Colon v. Commissioner of Social Security

Middle District of Florida, flmd-8:2016-cv-03215

REPORT AND RECOMMENDATIONS re {{1}} Complaint filed by Sonia Colon. Signed by Magistrate Judge Mark A. Pizzo on 1/19/2018. (DK)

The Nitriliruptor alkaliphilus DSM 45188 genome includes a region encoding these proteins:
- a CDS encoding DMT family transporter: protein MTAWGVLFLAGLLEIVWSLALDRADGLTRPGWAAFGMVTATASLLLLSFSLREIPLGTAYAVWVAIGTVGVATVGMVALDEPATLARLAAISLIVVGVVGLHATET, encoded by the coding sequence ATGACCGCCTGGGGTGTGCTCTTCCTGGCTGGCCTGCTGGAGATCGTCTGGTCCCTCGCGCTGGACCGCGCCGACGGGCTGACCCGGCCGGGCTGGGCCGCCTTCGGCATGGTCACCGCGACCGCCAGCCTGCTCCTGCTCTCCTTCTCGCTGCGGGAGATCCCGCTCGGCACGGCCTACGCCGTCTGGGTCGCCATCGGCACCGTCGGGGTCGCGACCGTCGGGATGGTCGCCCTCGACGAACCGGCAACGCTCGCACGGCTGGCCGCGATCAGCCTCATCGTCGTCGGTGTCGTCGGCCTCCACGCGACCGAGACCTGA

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5 PageID 1032 UNITED STATES DISTRICT COURT MIDDLE DISTRICT OF FLORIDA TAMPA DIVISION SONIA COLON, Plaintiff, v. CASE NO. 8:16-CV-3215-T-23MAP COMMISSIONER OF SOCIAL SECURITY, Defendant. _________________________________/ REPORT AND RECOMMENDATION Plaintiff suffers from a host of severe and chronic impairments, some congenital. Almost nine years ago, she applied for disability insurance benefits (DIB), period of disability benefits, and supplemental security income (SSI). Denied administratively, she appealed to this Court, which remanded the matter back for further administrative proceedings.1 The same ALJ again denied her claims at step four of the sequential analysis, finding that despite her chronically severe impairments, she possessed the residual functional capacity (RFC) to do her former clerk-type jobs. She now comes back to this Court for another judicial review, presenting a litany of complaints about the latest administrative decision.2 See 42 U.S.C. §§ 405(g) and 1383(c)(3). But all these boil down to this compound question: Did the ALJ evaluate the evidence in accordance with the regulatory 1 Colon v. Colvin, No. 8:12-cv-2011-T-27MAP (M.D. Fla. September 11, 2013) (Whittemore, J.). 2 Here is Plaintiff's list of issues: The ALJ failed to (1) follow this Court's previous order regarding review of treating doctors' opinions; (2) assign proper weight to the treating and state agency physicians; (3) recognize the severity of all impairments and include them in the RFC; (4) pose a complete hypothetical to the vocational expert; (5) utilize the Eleventh Circuit pain standard; and (6) properly analyze the lay witness testimony. 5 PageID 1033 scheme and did he support his decision with substantial evidence? The answers are no and no. Moreover, after years of litigating the same administrative claim, and armed with medical evidence that reports chronic conditions that have worsened, she clearly meets her evidentiary burden at step four and convinces me that the Commissioner cannot meet the Administration's burden at step five. Therefore, I recommend the matter be remanded for an award of benefits with a disability onset date of January 31, 2011 (corresponding to the date that she reported debilitating pain to the same medical provider that United States District Judge Whittemore identified as the one the ALJ should have considered).3 A. Background Born in 1985, Plaintiff holds a GED (R. 30) and has relevant work experience as a cashier, receptionist, sales clerk, and nursery school attendant (R 18). She alleges a disability onset date of June 16, 2009 (which is also the date she filed her claim), due to spina bifida, tether spinal cord, neurogenic bladder, chronic cystitis, pulmonary stenosis, chronic urinary infections, and high risk pregnancy (R. 77); she also suffers from systemic lupus erythematosus, myofascial pain syndrome, and connective tissue defect (R. 908-910).4 When she appeared before ALJ Smith the first time, he denied her claim (March 28, 2011; 3 This matter is referred to me for a report and recommendation. 28 U.S.C. § 636(b); Local Rule 6.01(21). 4 Spina bifida is a "limited defect in the spinal column, characterized by absence of the vertebral arches, through which the spinal membranes, with or without spinal cord tissue, may protrude." Stedman's Med. Dictionary 1449 (25th ed. 1990). Systemic lupus erythematosus is "an inflammatory connective tissue disease with variable features, frequently including fever, weakness and fatigability, joint pains or arthritis resembling rheumatoid arthritis, diffuse erythematous skin lesions on the face, neck or upper extremities, with liquefaction degeneration of the basal layer and epidermal atrophy, lymphadenopathy, pleurisy or pericarditis, glomerular lesions, anemia, hyperglobulinemia, and a positive LE cell test, with serum antinuclear antibodies." Id at 898. 2 5 PageID 1034 see R. 10-19). She exhausted her administrative remedies and then sought review here. In September 2014, United States District Judge James D. Whittemore issued an Order reversing the Commissioner's decision and remanding the case for further administrative proceedings (R. 560- 565). In sum, he determined the ALJ had erred by ignoring the testimony of a treating nurse practitioner (the one Plaintiff reported to on January 31, 2011, that her pain had become debilitating), and had failed to properly consider a treating physician's opinion.5 On remand, ALJ Smith, albeit with the aid of a vocational expert (VE), ruled that Plaintiff possessed the RFC to do her former work as a receptionist and sales clerk (a step four decision). See R. 478-493. The Appeals Council denied review, making the ALJ's September 2014 decision the binding administrative ruling and the one that she now presents for judicial review. B. Standard of Review To be entitled to DIB and/or SSI, a claimant must be unable to engage "in any substantial gainful activity by reason of any medically determinable physical or mental impairment which can be expected to result in death or which has lasted or can be expected to last for a continuous period of not less than 12 months." See 42 U.S.C. §§ 423(d)(1)(A), 1382c(a)(3)(A). A "'physical or mental impairment' is an impairment that results from anatomical, physiological, or psychological abnormalities which are demonstrable by medically acceptable clinical and laboratory diagnostic techniques." See 42 U.S.C. §§ 423(d)(3), 1382c(a)(3)(D). The Social Security Administration, in order to regularize the adjudicative process, promulgated detailed regulations that are currently in effect. These regulations establish a 5 Judge Whittemore adopted my report and recommendation recommending the same (see note 1). 3 5 PageID 1035 "sequential evaluation process" to determine whether a claimant is disabled. See 20 C.F.R. §§ 404.1520, 416.920. If an individual is found disabled at any point in the sequential review, further inquiry is unnecessary. 20 C.F.R. §§ 404.1520(a)(4), 416.920(a)(4). Under this process, the Commissioner must determine, in sequence, the following: (1) whether the claimant is currently engaged in substantial gainful activity; (2) whether the claimant has a severe impairment(s) (i.e., one that significantly limits her ability to perform work-related functions); (3) whether the severe impairment meets or equals the medical criteria of Appendix 1, 20 C.F.R. Part 404, Subpart P; (4) considering the Commissioner's determination of claimant's RFC, whether the claimant can perform her past relevant work; and (5) if the claimant cannot perform the tasks required of her prior work, the ALJ must decide if the claimant can do other work in the national economy in view of her RFC, age, education, and work experience. 20 C.F.R. §§ 404.1520(a)(4), 416.920(a)(4). A claimant is entitled to benefits only if unable to perform other work. See Bowen v. Yuckert, 482 U.S. 137, 142 (1987); 20 C.F.R. § 404.1520(f), (g); 20 C.F.R. § 416.920(f), (g). In reviewing the ALJ's findings, this Court must ask if substantial evidence supports those findings. See 42 U.S.C. § 405(g); Richardson v. Perales, 402 U.S. 389, 390 (1971). The ALJ's factual findings are conclusive if "substantial evidence consisting of relevant evidence as a reasonable person would accept as adequate to support a conclusion exists." Keeton v. Dep't of Health and Human Servs., 21 F.3d 1064, 1066 (11th Cir. 1994) (citation and quotations omitted). The Court may not reweigh the evidence or substitute its own judgment for that of the ALJ even if it finds the evidence preponderates against the ALJ's decision. See Bloodsworth v. Heckler, 703 F.2d 1233, 1239 (11th Cir. 1983). The Commissioner's "failure to apply the correct law or to provide the reviewing court with sufficient reasoning for determining the proper legal analysis has 4 5 PageID 1036 been conducted mandates reversal." Keeton, 21 F.3d at 1066 (citations omitted). C. Discussion 1. the required regulatory perspective The regulations instruct the ALJ to consider not only the type of evidence presented (i.e., medical and non-medical sources) but the manner and method for applying that evidence to the disability calculus. For example, the medical-source opinions by treating physicians are afforded considerable weight. Generally, we give more weight to opinions from your treating sources, since these sources are likely to be the medical professionals most able to provide a detailed, longitudinal picture of your medical impairment(s) and may bring a unique perspective to the medical evidence that cannot be obtained from the objective medical findings alone or from reports of individual examinations, such as consultive examinations or brief hospitalizations. 20 CFR § 404.1527(d)(2). In the Eleventh Circuit, this means the ALJ must give a treating physician's testimony substantial or considerable weight unless the ALJ gives "good cause" otherwise. Lewis v. Callahan, 125 F.3d 1436, 1440 (11th Cir. 1997). When an ALJ evaluates complaints about pain, the regulations require him to consider the extent to which these symptoms can reasonably be accepted as consistent with the objective medical evidence (tests and diagnostic results) and other evidence (evidence from medical sources, medical history, and statements about treatment the claimant has received). See 20 C.F.R. §§ 404.1529, 404.1528, and 404.1512(b)(2)-(6). The Eleventh Circuit interprets this to require the ALJ to think about the expected and reasonable consequences of an objectively determined condition; that is, is the disease so severe that it can be reasonably expected to give rise to the alleged pain (or non-exertional impairments)? Foote v. Chater, 67 F.3d 1553, 1560-61 (11th 5 5 PageID 1037 Cir. 1995); Landry v. Heckler, 782 F.2d 1551, 1553 (11th Cir. 1986). And, in certain instances pain alone can be disabling even if unsupported by objective evidence. Foote at 1561. SSR 96-7p, which clarifies 20 CFR § 404.1529, emphasizes the same: It is "not sufficient for the adjudicator to make a single, conclusory statement that 'the individual's allegations have been considered' or that 'the allegations are (or are not) credible. It is also not enough for the adjudicator simply to recite the factors that are described in the regulations for evaluating symptoms. The determination or decision must contain specific reasons for the finding on credibility, supported by the evidence in the case record, and must be sufficiently specific to make clear to the individual and to any subsequent reviewers the weight the adjudicator gave to the individual's statements and the reasons for that weight.6 In short, the ALJ is tasked with considering the record as a whole: the claimant's medical signs and laboratory findings; her diagnosis and prognosis; the medical opinions from treating and examining physicians or psychologists; the statements and reports from the claimant, and those of her treating or examining physicians or psychologists and others about her medical history, treatment and response; her prior work record and efforts to work; her daily activities; and other information concerning her symptoms and how the symptoms affect her ability to work. Id. Of these, the nature and extent of a claimant's treatment relationship with her physician (or treating source) is particularly relevant. The longer the relationship, the greater the longitudinal perspective, and the more weight the ALJ must give to that source's opinions and testimony. 20 C.F.R. § 404.1527(c)(2)(i). Consistency of the claimant's complaints and the consistency of medical 6 Social Security Rulings do not have the force and effect of the law or regulations but are to be relied upon as precedents in determining other cases where the facts are basically the same. Heckler v. Edwards, 465 U.S. 870, 874 n. 3 (1984); see Klawinski v. Comm'r of Soc. Sec., 391 Fed.App'x 772, 775 (11th Cir. 2010) ("Social Security Rulings are agency rulings published under the Commissioner's authority and are binding on all components of the Administration. Even though the rulings are not binding on us, we should nonetheless accord the rulings great respect and deference..."). 6 5 PageID 1038 opinions are likewise relevant and instructive. So too is the medical source's pedigree; a specialist's opinion about a disease within her speciality is weighted more heavily than the opinion of non- specialist about the same disease. Id at (c)(4), (5). Lastly, the ALJ cannot arbitrarily pick and choose his medical evidence – selecting only that evidence which supports his rejection of the claim while ignoring or disregarding more convincing and timely evidence of disability. McCruter v. Bowen, 791 F.2d 1544, 1548 (11th Cir. 1986) (administrative review must be of the entire record; accordingly, ALJ cannot point to evidence that supports the decision but disregard other contrary evidence); Goodley v. Harris, 608 F.2d 234, 236-37 (5th Cir. 1979) (ALJ may not choose to "arbitrarily ignore" uncontroverted medical testimony).7 Lupus, which Plaintiff has, causes inflamation of the connective tissue and affects many systems of the body. It subsides and recurs with varying severity. And, sadly, it is incurable. See AM MED ASSOC ENCYCLOPEDIA OF MEDICINE (1989) at p. 653. One would expect that a person suffering from the type of lupus that Plaintiff suffers from would complain about malaise, fatigue, and pain, and that she too would also report that some days were better, perhaps much better, than others. Picking the good days and ignoring the bad runs afoul of the mandate that the ALJ consider the administrative record as a whole. 2. administrative decision ALJ Smith in his September 2014 decision determined Plaintiff's spina bifida and systemic lupus erythematosus to be severe impairments. In fact, he concluded that Plaintiff suffers from a long list of other severe impairments: degenerative disc disease, asthma, neurogenic bladder, migraines, carpal tunnel syndrome, neuropathy, and obesity (R. 480). And she has or has had other 7 In Bonner v. City of Prichard, 661 F.2d 1206, 1209 (11th Cir. 1981) (en banc), the Eleventh Circuit adopted as precedent the decisions the former Fifth Circuit rendered prior to October 1, 1981. 7 5 PageID 1039 ailments too: anemia, hyperlipidemia, hypothyroidism, urinary tract infections, pollakuria, abnormal liver function tests, knee problems, and sinusitis (R. 481). The symptoms she complained to the ALJ about were even more numerous: pain; swelling; fainting spells; sleep problems; incontinence; dizziness; vision problems; weakness; shortness of breath; headaches; balance problems; medication side effects (dizziness, nausea, blurred vision, chest pain, fatigue, rapid heart rate, drowsiness, weakness, lightheadedness, diarrhea, constipation, upset stomach, and tiredness); back surgeries causing inability to stand or sit; anemia; low back pain; swelling and pain in ankles and feet; depression; anxiety; migraines; recurrent urinary tract infections; heart murmur; tumor removal; recurrent bouts of meningitis; difficulty socializing due to incontinency and physical limitations; worsening complaints; surgery for valvulaplasty; thyroid disease; cholesterol issues; loss of feeling due to chronic urinary tract infections; frequent bathroom trips; frequent naps; and difficulty handling stress or change in routine (R. 485). The ALJ noted all this, and he noted that Plaintiff said that her symptoms and limitations had worsened. She reported more fatigue and weakness in her legs; that she had recently been diagnosed with lupus; that as a complication of her spina bifida she had six or seven urinary tract infections to date that year and regularly used a catheter; that she had ankle problems requiring her to elevate her legs to chest level; that her hands hurt and go numb; that she sometimes drops things, and that she had difficulty with fine manipulation. From all this she says she has two to three good days a week. On her bad days she tends to rest and lie down with her legs propped up. She takes three or more rest breaks a day of 30-40 minutes each. She can sit for ten to fifteen minutes, can stand for up to five minutes, can walk half a block, and stooping is painful. She cannot lift a gallon of milk repeatedly, and it hurts to lift her arms overhead. She encounters difficultly understanding what she 8 5 PageID 1040 is reading, has problems with memory, and only drives for short distances (R. 486). All this her parents corroborated. But what symptoms from this litany of symptoms the ALJ accepted or rejected is less than clear. What is clear is that he rejected her account as to the intensity, persistence, and limiting effects of these symptoms, which is the standard language a reviewing court always sees in administrative opinions (R. 486). The upshot is that he found that she could perform a range of light or sedentary work, including the type of work she had done before (R. 493). Put differently, she did not meet her burden at step four of the sequential analysis. To support all this, the ALJ pointed to exhibits 4E, 22E, 26E, 8F, 11F, and 15F of the administrative record. And from that he deduced that Plaintiff's "wide variety of activities of daily living [were] compatible with competitive work." (R 486). These exhibits show otherwise to me. In Exhibit 4E (a pain questionnaire dated July 14, 2009), Plaintiff states that her sister helps with cooking, laundry and childcare, that she cleans her home "very minimal due to swelling and pain and back pain," and that she stays home and "does not socialize at all" (R. 191-93). More recently, on August 31, 2012, Plaintiff said that she plays with her child to the extent that she can, relying on her "mom and dad [to] help a lot." She needs help getting out of the tub. Sometimes she needs help with caring for her hair. If that were not enough, she has trouble with feeding and using the toilet. Her pain makes it difficult to dress. She does not prepare her own meals because her wrists hurt, and she cannot stand for long because her back hurts. She shops about fifteen times a month but she leaves the store after one-half hour to sit in the car, and she can walk about 100 feet before needing to rest for about five to ten minutes (Exhibit 22E, R. 758-765). Plaintiff completed a supplemental pain questionnaire on November 20, 2012, that paints a more difficult existence. She 9 5 PageID 1041 says she experiences pain on a constant basis, which is severe all over including in her lower back, ankles, shoulders, and wrist. Intervals of rest relieves her constant pain. Her mother does the laundry; her father helps with shopping. Plaintiff reported that she prepares quick meals, ones that are easy and healthy for her children. But this task takes time when she is in a lot of pain. She can do housecleaning in intervals a little at a time at a very slow pace. And she admitted that she can drive occasionally. But she needs the help of her parents to care for her children. Her pain does not allow her to sit or stand for long periods of time (Exhibit 26E, R. 781-783). Plaintiff's mother and father, who completed function reports too, corroborated their daughter's account (Exhibit 23E, R. 766-773; Exhibit 27E, R. 284-291). All this testimony is in line with the objective evidence, which is the comparison the regulations command. In late December 2012, Plaintiff treated with a specialist, a rheumatologist (Dr. Michelle Spuza-Milford). The physician's new patient note reports Plaintiff complained of hand, wrist and ankle pain, weak legs, and bladder problems that "prevent her from working" (R. 892). And Plaintiff also informed her physician that she needed help with cooking, needed to sit due to back pain, needed to take breaks with toileting and showering, and had to sit every ten to fifteen minutes. She could not exercise and could not fix her hair or lift her arms above chest level (R. 892). Those complaints and others (hand, wrist, knee, ankle pain; swollen legs; headaches and weakness) prompted the rheumatologist to order a battery of diagnostic tests (R. 904-905). The lab tests results and the clinical exam convinced the specialist that Plaintiff suffered form systemic lupus erythematosus, a disease neither her family physician nor any other physician had diagnosed.8 The 8 Plaintiff treated with her family practitioner, Dr. Serag, from October 2011 through August 2012 (R. 872-885). That physician did not test for lupus and assessed her as having hypothyroidism, dyslipid, obesity, myalgia, and headaches (R. 873). At the hearing before ALJ Smith, Plaintiff 10 5 PageID 1042 specialist also opined that Plaintiff suffered from a connective tissue defect, vitamin B12 deficiency, vitamin D deficiency, simple goiter, lumbago, cervical spondylosis, lumbar spondylosis, congenital lumbosacral spondylosis, spina bifida of lumbar region with bladder dysfunction, internal derangement of knee, myofascial pain syndrome, and severe weakness/motor dysfunction including gullien-barre syndrome (R. 908-909). Plaintiff was counseled about body pain and weakness in relation to spina bifida, that her recent labs indicated a positive ANA with an atypical speckled pattern, and that she would suffer myalgias with evidence of inflammation (R. 909-910). The physician's notes from December 2012 through February 2014, consistently show that Plaintiff complained of weakness, hand, wrist, ankle and back pain, difficulty caring for herself at home, and pain upon walking (R. 904-929). That no physician had diagnosed Plaintiff with lupus before Dr. Spuza-Milford does not mean that Plaintiff's lupus spontaneously appeared just before visiting the specialist. Her complaints, albeit more sporadic, were similar to the ones she reported to Drs. Serag and Spuza- Milford. Dr. Patel, who performed a neurological consultation in September 2010, noted neck pain that radiates to hands with weakness and numbness in fingers, cervical radiculopathy, back pain which radiates to legs with weakness and numbness in feet (R. 433). When Nurse Practitioner Marty Folsom first evaluated Plaintiff in February 2010, he noted musculoskeletal symptoms, chronic neck pain, and swelling of feet and ankles chronic for many years (R. 862). Thereafter, Folsom's January 31, 2011, note indicates Plaintiff "related that her pain becoming more disabling – must have help with the physical care of her children (her father and sister are assisting)," "systemic symptoms suggested that Dr. Serag did not know what to test for or what to look for despite her complaints of fatigue and leg pain (R. 509; R. 872-883). 11 5 PageID 1043 feeling tired or poorly," "musculoskeletal symptoms low back pain, neck pain, ankle pain that radiated up to thighs," neurological symptoms weakness of fingers." (R. 843). The January 31, 2011 note indicates that Plaintiff's chief complaint was "social security form filled out by PCP" (R. 843).9 Despite the longitudinal evidence documenting Plaintiff's impairments and non-exertional complaints, the ALJ focused on the early medical evaluations prior to her lupus diagnosis and used those to discredit her testimony and nonexertional complaints. And while the most recent treating doctors have not rendered significant opinions about Plaintiff's prognosis or limitations, their voluminous treatment notes and objective test results certainly corroborate Plaintiff's allegations and consistently document her subjective reports. Plaintiff's systemic lupus erythematosus, which is incurable and the more serious form of the malady, causes inflammation of the connective tissue and affects many systems of the body. Symptoms subside and recur with varying severity. See AM MED ASSOC ENCYCLOPEDIA OF MEDICINE (1989) at p.653. This, together with her other impairments in combination, confirm and reasonably explain Plaintiff's complaints of malaise, fatigue, and pain. And, it also explains Plaintiff's admitted good days and bad days, and her "normal" examinations on some dates. The ALJ picked the good days and ignored the bad ones to support his finding that Plaintiff possessed the RFC to return to her prior jobs. An ALJ may not arbitrarily reject or ignore uncontroverted medical evidence. McCruter, 791 F.2d at 1548 (administrative review must be of 9 Folsom's other appointment notes on April 1, 2010, June 29, 2010, August 3, 2010, November 9, 2010, April 18, 2011, April 28, 2011, and August 29, 2011, however, reveal no musculoskeletal complaints and indicate Plaintiff was "self-reliant in usual daily activities" (R. 412, 416, 420, 833, 837, 840, 848, 852, 860). That said, the medical records also reveal consistent complaints associated with Plaintiff's recurrent urinary tract infections resulting in fatigue and necessitating treatment with antibiotics and routine catheterization, that are a complication of her spina bifida. See R. 296-303 (All Children's Hospital); R. 407, 411, 426, 832, 836, 839, 843, 847, 855 (Nurse Practitioner Folsom, February 2010 – August 2011); and R. 893, 897, 904, 913, 919 (Dr. Spuza-Folsom, December 2012- February 2014). 12 5 PageID 1044 the entire record; accordingly, ALJ cannot point to evidence that supports the decision but disregard other contrary evidence). Moreover, in view of this circuit's requirement that the ALJ consider the reasonable consequences of the disease, the ALJ erred in reaching his disability determination. And, because the objective medical evidence and other record evidence support Plaintiff's subjective complaints, I find the ALJ improperly discounted her and her parents' testimony and the treating physicians' longitudinal appraisal of her problems. Instead, the ALJ assigned "significant weight" to Dr. Kline's January 2010 opinion that she can perform a full range of light work (R. 190; 491) and assigned "much weight" to Dr. Steele, who reviewed medical records only up through December 2012 and opined that Plaintiff can perform a full range of light work (Exhibits 14A and 15A). Clearly, these state agency doctors who rendered their opinions in January 2010 and January 2013 respectively did not review the treating rheumatologist's records (spanning from December 2012 through February 2014) nor did they consider her lupus diagnosis, and it is unlikely that they reviewed the administrative hearing testimony. The ALJ sidestepped facts comporting with the regulation's preference for longitudinal views of a claimant's condition and treatment. Moreover, by picking and choosing, the ALJ avoided the regulatory demand that he consider the whole person and the combined effects of her impairments over a relevant time. 20 C.F.R § 404.1523. As a result, I conclude that his decision is not supported by substantial evidence. I find that the overwhelming evidence establishes that Plaintiff is not able to perform and sustain work related activities sufficient to allow her to perform any level of full-time work in the national economy. Her entitlement to benefits is clear as there is no basis on which an ALJ, crediting Plaintiff's subjective complaints in the context of the record evidence as required by the regulations, could conclude that Plaintiff is anything but disabled. In light of the extensive administrative 13 5 PageID 1045 proceedings including a prior appeal to this Court, I am hesitant to recommend remanding this case for further administrative review. ALJ Smith has already held two administrative hearings and this Court has already remanded the case once for further administrative proceedings. The Commissioner should not be entitled "to adjudicate a case 'ad infinitum until it correctly applies the correct legal standard and gather evidence to support its conclusion.'" Sisco v. United States, 10 F.3d 739, 745 (10th Cir. 1993); see also Davis v. Shalala, 985 F. 2d 528, 534 (11th Cir. 1993) (court may remand for entry of an order awarding disability benefits where the Secretary has already considered the essential evidence and it is clear that the cumulative effect of the evidence establishes disability without any doubt); 42 U.S.C. § 405(g) (court has "power to enter, upon the pleadings and transcript of the record, a judgment affirming, modifying, or reversing the decision of the [Commissioner], with or without remanding the cause for a rehearing"). Fairness demands that the review process end at some point. After reviewing the record evidence, I find that there is substantial evidence of Plaintiff's disability and little or no evidence to support the Commissioner's position of no disability. Accordingly, I recommend that the case be remanded to the ALJ for an award of benefits. In reaching this decision, I note that Plaintiff alleges an onset date of June 16, 2009, and she must prove disability onset by June 30, 2014. However, in the main, she asserts that her spina bifida (and related problems of recurrent urinary infections, pain, and fatigue) combined with her lupus are debilitating and disabling (doc. 13, p. 6). The administrative record reveals that she was not diagnosed with lupus until February 25, 2014 (R. 908), but, as summarized above, the record shows significant and consistent complaints and treatment for lupus-related symptoms even prior to her formal diagnosis with lupus. Given the nature of systemic lupus erythematosus, with numerous symptoms that subside and recur with varying severity, and in light of the longitudinal medical 14 5 PageID 1046 evidence of all of Plaintiff's impairments and the other evidence of record documenting Plaintiff's limitations, I recommend an onset date of January 31, 2011, the date that Folsom documented Plaintiff's report of more disabling pain and the need for help from her father and sister to care for her children (R. 843). See generally McGowan v. Colvin, case no. 8:15-cv-1892-T-35AEP; 2017 WL 971972, *2-*3 (M.D. Fla. Mar 14, 2017) (citing Branham v. Heckler, 775 F.2d 1271, 1273 (3rd Cir. 1985)) (court may modify onset date). Plaintiff's evidence prior to this date does not establish disability. Conclusion For the reasons stated, it is hereby RECOMMENDED: 1. That judgment be entered for Plaintiff and the case remanded for an immediate award of benefits based on the onset date of January 31, 2011. IT IS SO REPORTED at Tampa, Florida on January 19, 2018. NOTICE TO PARTIES Failure to file written objections to the proposed findings and recommendations contained in this report within fourteen (14) days from the date of its service shall bar an aggrieved party from attacking the factual findings on appeal. 28 U.S.C. § 636(b)(1). 15